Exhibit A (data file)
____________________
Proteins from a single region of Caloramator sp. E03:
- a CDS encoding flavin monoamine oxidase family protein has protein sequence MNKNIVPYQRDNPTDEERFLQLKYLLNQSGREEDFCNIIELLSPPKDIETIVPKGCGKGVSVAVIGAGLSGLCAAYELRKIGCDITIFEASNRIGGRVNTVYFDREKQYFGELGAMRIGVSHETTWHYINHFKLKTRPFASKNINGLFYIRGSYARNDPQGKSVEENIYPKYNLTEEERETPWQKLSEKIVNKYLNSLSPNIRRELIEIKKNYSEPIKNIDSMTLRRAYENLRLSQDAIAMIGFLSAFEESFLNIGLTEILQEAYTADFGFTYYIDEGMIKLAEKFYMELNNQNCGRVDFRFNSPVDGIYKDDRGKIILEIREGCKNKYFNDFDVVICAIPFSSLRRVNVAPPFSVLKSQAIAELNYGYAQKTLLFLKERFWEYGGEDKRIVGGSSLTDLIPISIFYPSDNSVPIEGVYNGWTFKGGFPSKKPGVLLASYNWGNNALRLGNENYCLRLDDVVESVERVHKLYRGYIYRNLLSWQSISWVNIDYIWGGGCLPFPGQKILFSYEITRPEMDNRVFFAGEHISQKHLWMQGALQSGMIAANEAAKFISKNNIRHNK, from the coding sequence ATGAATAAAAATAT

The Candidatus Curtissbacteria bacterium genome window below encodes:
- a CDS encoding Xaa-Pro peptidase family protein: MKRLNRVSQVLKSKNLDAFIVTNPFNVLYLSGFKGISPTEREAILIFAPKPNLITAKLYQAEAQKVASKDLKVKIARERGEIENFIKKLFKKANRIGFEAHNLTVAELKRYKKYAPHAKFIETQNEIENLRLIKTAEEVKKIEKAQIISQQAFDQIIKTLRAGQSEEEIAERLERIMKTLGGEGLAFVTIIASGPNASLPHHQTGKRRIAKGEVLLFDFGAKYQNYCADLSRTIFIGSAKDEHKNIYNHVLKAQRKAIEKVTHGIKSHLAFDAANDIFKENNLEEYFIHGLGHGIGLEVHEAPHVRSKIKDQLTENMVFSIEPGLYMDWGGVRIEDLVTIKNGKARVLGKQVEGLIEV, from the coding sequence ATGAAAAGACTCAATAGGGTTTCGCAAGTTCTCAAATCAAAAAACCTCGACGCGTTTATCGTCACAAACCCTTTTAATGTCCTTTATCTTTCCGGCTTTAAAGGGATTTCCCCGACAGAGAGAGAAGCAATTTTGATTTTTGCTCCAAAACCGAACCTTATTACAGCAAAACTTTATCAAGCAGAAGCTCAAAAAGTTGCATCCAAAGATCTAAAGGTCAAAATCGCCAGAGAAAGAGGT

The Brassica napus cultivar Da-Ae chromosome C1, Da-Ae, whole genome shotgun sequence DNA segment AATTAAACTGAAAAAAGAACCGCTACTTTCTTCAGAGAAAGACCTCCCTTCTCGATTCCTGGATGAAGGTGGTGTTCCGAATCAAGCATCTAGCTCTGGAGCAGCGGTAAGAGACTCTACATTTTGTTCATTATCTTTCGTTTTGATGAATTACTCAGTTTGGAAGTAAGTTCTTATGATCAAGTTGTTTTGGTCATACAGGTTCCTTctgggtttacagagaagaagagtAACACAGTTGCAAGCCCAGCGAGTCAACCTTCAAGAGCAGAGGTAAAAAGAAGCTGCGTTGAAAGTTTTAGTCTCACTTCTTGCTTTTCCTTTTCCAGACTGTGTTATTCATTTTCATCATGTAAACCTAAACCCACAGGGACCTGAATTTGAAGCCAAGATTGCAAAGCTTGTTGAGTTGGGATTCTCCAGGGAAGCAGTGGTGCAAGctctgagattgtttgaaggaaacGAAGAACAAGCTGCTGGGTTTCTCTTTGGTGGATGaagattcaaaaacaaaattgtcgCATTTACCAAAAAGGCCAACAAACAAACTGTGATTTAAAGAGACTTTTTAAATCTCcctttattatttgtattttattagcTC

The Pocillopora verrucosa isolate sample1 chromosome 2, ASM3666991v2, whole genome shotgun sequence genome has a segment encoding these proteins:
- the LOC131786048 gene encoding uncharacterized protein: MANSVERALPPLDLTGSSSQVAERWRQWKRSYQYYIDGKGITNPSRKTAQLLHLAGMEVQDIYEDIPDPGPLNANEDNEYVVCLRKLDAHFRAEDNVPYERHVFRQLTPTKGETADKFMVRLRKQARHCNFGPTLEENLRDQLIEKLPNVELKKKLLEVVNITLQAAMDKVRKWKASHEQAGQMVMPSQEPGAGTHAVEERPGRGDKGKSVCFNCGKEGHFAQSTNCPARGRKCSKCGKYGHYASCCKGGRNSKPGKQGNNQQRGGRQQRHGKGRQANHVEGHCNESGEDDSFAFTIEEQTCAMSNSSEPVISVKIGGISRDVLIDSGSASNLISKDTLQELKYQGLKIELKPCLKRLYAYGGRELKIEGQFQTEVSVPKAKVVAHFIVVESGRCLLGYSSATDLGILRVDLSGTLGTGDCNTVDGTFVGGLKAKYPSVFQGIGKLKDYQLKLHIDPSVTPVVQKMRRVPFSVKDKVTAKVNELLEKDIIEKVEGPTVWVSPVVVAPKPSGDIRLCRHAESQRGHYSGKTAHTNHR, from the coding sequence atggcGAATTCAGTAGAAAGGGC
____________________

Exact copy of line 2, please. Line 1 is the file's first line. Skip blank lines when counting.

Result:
- a CDS encoding flavin monoamine oxidase family protein has protein sequence MNKNIVPYQRDNPTDEERFLQLKYLLNQSGREEDFCNIIELLSPPKDIETIVPKGCGKGVSVAVIGAGLSGLCAAYELRKIGCDITIFEASNRIGGRVNTVYFDREKQYFGELGAMRIGVSHETTWHYINHFKLKTRPFASKNINGLFYIRGSYARNDPQGKSVEENIYPKYNLTEEERETPWQKLSEKIVNKYLNSLSPNIRRELIEIKKNYSEPIKNIDSMTLRRAYENLRLSQDAIAMIGFLSAFEESFLNIGLTEILQEAYTADFGFTYYIDEGMIKLAEKFYMELNNQNCGRVDFRFNSPVDGIYKDDRGKIILEIREGCKNKYFNDFDVVICAIPFSSLRRVNVAPPFSVLKSQAIAELNYGYAQKTLLFLKERFWEYGGEDKRIVGGSSLTDLIPISIFYPSDNSVPIEGVYNGWTFKGGFPSKKPGVLLASYNWGNNALRLGNENYCLRLDDVVESVERVHKLYRGYIYRNLLSWQSISWVNIDYIWGGGCLPFPGQKILFSYEITRPEMDNRVFFAGEHISQKHLWMQGALQSGMIAANEAAKFISKNNIRHNK, from the coding sequence ATGAATAAAAATAT